Over 90 million Nigerians lack access to electricity.

President Bola Tinubu of Nigeria has said that the objectives of the privatisation of the country’s power sector, which was carried out in 2013, have not been met.

Tinubu spoke on Monday at the 10th anniversary of the privatisation of Nigeria’s power sector and the 1st Nigerian Electricity Supply Industry (NESI) market participants and stakeholders roundtable (NMPSR) held in Abuja.

He said that 10 years after the privatisation, over 90 million Nigerians still lack access to electricity. He added that the national grid only serves about 15% of the country’s demand, and that households and factories have to rely on expensive self-generation, which supplies a staggering 40% of the country’s demand.

Tinubu said that the reasons for the underperformance of the sector in the last decade are well known. He said that there are deep commercial, governance, and operational issues that have beleaguered the sector.

He added that only around 45% of NESI customers are metered today, with wide variations across DISCOS. He said that the scale of investment needed to meter current and new customers and replace obsolete meters is not trivial.

Tinubu said that the government is committed to supporting the metering drive through the World Bank DISREP programme, which should add at least 1.25 million meters, while activating the meter acquisition fund to procure another 4 million meters.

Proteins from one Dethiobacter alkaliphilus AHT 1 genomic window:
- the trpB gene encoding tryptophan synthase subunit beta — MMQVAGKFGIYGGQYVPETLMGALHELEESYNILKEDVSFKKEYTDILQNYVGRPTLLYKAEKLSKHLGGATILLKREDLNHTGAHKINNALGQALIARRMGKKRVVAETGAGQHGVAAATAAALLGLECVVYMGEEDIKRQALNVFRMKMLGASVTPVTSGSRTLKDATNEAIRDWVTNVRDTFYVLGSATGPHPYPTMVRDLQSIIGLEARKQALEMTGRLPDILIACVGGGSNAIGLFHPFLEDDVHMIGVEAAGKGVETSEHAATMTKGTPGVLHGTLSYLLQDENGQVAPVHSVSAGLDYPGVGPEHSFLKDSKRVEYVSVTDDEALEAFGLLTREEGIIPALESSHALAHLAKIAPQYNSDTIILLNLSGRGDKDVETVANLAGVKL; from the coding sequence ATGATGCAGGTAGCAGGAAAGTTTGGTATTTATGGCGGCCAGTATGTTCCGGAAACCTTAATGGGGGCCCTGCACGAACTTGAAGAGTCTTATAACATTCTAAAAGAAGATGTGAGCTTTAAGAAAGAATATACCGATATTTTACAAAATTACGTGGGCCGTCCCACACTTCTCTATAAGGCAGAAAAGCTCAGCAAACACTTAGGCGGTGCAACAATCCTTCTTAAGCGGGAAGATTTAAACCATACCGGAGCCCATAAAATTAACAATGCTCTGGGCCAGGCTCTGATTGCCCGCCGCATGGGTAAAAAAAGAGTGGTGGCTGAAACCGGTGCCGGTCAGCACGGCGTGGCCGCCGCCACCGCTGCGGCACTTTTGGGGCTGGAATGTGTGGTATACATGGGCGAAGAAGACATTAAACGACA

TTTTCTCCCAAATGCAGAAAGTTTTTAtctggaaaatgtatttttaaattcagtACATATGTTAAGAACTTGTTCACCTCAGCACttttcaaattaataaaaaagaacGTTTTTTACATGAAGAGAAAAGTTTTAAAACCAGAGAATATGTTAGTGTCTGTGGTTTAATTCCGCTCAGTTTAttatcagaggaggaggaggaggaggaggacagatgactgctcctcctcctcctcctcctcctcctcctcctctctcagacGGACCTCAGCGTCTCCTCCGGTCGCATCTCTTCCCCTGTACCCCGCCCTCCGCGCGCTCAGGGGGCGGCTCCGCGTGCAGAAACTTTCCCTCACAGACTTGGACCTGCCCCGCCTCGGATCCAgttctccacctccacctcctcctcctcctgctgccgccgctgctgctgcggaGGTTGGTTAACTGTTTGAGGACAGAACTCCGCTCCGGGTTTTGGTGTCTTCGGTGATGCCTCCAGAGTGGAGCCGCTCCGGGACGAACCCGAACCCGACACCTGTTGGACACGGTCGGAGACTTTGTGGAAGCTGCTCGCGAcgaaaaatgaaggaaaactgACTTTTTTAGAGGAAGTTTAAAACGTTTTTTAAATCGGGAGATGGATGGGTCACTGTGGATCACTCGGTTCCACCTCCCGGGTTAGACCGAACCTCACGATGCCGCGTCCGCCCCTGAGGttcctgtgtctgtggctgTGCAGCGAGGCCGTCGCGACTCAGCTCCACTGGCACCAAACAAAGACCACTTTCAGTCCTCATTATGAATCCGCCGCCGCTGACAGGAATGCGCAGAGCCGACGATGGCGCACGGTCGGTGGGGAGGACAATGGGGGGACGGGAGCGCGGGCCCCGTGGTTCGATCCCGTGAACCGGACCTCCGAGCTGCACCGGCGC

However, he said that we must also realise that long-term sustainable metering should be within the remit of DISCOS and their partners.

Tinubu said that we need to have a clear plan to rebase tariffs, so we recognise the real costs and loss levels of the entire value chain, and we allow for adequate cost recovery for investments. He added that we need to be clear on what shortfalls are and how we will finance them.

He also said that there must be a clear path to extinguishing historic sector debts to various value chain stakeholders. He said that a reconciliation exercise in this regard is already underway.

Tinubu’s comments come at a time when Nigeria is grappling with a severe power shortage. The country’s power generation capacity is about 13,000 MW, but the actual generation is often below 5,000 MW. This has led to widespread blackouts and power rationing.

The privatisation of the power sector was expected to improve the efficiency and reliability of the sector, but it has not had the desired effect. The sector is still plagued by a number of problems, including tariffs that are below cost-reflective levels, inadequate investment in transmission and distribution, and poor governance.

It is unclear how the government plans to address these challenges. However, Tinubu’s comments suggest that the government is aware of the problems and is committed to finding solutions.

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